In yesterday’s New York Times, there’s an article about President Obama’s criticism of the media and “false balance”.
While Mr. Obama frequently criticizes the heated speech of cable news, he sees what he views as deeper problems in news outlets that strive for objectivity. In private meetings with columnists, he has talked about the concept of “false balance” — that reporters should not give equal weight to both sides of an argument when one side is factually incorrect. He frequently cites the coverage of health care and the stimulus package as examples, according to aides familiar with the meetings.
In regards to the stimulus, he has a point. How many times have we heard that the stimulus “failed”? Is this factually correct? Not according to 92% of surveyed economists who believe that it lowered the unemployment rate. And only 12% of those economists think the cost of the stimulus exceeded it’s benefit.
In The Balance Trap, the Economist writes about how many journalists make the mistake of reporting “both sides” of every issue – even if one side is factually incorrect – in order to appear balanced, and how some special interest groups are taking advantage of this.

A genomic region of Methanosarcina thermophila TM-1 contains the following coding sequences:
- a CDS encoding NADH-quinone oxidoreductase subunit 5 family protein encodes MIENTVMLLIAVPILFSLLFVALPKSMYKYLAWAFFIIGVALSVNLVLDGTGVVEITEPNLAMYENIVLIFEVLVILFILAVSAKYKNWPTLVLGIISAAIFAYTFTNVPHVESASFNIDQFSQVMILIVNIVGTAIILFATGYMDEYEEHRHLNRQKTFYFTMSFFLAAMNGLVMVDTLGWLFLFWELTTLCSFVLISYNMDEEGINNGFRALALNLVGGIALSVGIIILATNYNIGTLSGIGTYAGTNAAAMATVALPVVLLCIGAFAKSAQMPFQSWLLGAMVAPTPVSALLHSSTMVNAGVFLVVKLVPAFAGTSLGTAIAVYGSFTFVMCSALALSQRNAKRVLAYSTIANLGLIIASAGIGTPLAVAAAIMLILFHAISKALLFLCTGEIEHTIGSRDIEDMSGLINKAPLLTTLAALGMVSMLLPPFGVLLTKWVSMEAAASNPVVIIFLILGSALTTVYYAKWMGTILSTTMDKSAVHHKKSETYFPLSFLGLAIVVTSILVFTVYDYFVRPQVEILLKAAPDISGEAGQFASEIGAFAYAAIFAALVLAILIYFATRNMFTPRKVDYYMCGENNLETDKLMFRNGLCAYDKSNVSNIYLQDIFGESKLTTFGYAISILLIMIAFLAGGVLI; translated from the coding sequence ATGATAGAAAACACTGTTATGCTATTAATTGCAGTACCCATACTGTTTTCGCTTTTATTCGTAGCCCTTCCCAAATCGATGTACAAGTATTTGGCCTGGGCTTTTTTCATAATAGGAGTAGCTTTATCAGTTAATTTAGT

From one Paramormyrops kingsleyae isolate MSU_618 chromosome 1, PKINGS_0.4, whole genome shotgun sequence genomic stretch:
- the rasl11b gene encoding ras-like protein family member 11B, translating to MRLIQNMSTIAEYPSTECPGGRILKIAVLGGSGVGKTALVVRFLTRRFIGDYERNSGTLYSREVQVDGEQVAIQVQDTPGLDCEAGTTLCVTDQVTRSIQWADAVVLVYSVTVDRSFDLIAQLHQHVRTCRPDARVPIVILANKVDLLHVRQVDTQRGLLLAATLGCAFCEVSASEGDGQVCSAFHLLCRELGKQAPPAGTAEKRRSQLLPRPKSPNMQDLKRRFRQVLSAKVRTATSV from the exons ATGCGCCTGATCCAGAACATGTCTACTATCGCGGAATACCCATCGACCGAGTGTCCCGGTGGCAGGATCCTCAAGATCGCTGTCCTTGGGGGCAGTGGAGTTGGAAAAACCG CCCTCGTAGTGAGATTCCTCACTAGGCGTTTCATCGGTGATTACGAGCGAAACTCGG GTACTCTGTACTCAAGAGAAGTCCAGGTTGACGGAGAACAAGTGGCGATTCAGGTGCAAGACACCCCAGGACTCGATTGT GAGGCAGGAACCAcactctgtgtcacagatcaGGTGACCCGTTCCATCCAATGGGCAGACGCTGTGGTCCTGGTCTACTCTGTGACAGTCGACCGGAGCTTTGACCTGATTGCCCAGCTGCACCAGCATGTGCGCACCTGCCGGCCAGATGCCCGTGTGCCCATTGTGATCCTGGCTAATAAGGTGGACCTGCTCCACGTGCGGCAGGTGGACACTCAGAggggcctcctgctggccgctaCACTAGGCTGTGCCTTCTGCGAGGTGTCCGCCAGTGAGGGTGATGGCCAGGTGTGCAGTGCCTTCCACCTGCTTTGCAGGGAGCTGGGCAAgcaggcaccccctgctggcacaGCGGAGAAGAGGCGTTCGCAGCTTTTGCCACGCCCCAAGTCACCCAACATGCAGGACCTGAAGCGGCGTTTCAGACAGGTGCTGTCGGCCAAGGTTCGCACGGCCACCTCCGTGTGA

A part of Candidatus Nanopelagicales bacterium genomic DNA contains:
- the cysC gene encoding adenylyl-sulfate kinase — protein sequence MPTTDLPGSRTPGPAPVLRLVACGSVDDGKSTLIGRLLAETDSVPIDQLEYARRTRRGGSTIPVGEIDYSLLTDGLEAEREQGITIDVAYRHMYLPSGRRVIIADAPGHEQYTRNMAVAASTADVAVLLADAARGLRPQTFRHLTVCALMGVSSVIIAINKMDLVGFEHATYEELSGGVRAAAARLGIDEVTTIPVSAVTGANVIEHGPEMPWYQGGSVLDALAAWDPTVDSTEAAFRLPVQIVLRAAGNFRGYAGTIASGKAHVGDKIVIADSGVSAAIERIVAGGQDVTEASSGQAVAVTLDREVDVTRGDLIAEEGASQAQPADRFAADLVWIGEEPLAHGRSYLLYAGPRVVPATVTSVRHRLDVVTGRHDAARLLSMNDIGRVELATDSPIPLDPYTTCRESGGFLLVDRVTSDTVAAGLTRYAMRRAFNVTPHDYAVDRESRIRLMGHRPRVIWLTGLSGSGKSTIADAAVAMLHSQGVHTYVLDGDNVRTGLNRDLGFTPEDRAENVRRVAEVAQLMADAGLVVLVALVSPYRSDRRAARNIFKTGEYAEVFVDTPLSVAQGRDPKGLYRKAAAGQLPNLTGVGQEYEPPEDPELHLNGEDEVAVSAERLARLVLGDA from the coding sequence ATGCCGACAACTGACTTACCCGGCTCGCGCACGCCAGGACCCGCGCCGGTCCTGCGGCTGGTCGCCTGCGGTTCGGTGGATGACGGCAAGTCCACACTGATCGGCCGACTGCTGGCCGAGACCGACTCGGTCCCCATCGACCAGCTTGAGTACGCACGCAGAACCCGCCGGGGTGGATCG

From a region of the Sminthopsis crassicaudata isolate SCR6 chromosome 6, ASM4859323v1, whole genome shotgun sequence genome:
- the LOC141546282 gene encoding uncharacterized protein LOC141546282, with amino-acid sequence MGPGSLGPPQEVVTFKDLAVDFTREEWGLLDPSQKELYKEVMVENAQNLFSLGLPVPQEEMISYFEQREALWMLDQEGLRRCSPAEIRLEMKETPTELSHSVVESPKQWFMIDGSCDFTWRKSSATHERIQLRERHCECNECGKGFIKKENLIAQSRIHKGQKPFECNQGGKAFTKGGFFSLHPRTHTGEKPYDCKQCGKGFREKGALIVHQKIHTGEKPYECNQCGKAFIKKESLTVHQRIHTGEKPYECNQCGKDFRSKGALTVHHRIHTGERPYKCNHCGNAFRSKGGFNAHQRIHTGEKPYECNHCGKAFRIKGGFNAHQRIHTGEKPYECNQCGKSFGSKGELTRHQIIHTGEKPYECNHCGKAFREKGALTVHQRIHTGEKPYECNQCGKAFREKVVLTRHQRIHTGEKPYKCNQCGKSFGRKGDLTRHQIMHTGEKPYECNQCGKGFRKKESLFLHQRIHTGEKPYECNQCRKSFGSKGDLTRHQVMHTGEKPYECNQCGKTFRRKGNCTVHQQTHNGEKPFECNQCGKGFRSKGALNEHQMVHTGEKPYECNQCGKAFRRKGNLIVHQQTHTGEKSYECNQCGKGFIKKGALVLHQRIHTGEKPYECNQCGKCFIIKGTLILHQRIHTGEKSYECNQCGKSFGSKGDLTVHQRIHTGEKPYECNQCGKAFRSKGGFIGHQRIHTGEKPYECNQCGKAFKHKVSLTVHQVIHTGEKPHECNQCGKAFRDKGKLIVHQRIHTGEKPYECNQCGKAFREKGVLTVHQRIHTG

It should be obvious that this made-up scenario has parallels in climate-change reporting, an area of journalism that has been dogged by the issue of balance. When climate-change sceptics felt that reporters were writing about the issue as if it were accepted fact, they pushed hard to create a sufficiently large body of “experts” and “evidence” in order to force journalists to take cover under the trusty shield of balance. A controversy was created, where none had existed, by those who stood to gain. And thus journalists felt obliged to give equal weight to both sides of the debate.
Incidentally, the New York Times article also includes a comment from John Hinderaker:
Conservative pundits see things differently. “Obama is used to the press cheerleading for him so any time a story gets reported straight he’s likely to think it represents a false equivalency,” said John H. Hinderaker, a Minneapolis lawyer behind Power Line, a conservative political Web site.
To which, the Economist replies:
Ironically, the Times falls into the balance trap in its very own article. After suggesting that false balance is some lefty concept rather than common sense, the Gray Lady feels compelled to interview the editor of the “left-leaning” Talking Points Memo as well as the creator of the “conservative” Power Line. The latter cannot resist giving Mr Obama a poke in the eye, but both quotes are so devoid of meaningful information about the concept of false balance as to be farcical.
This might be news to the Economist, but most of Hinderaker’s comments are “devoid of meaningful information”.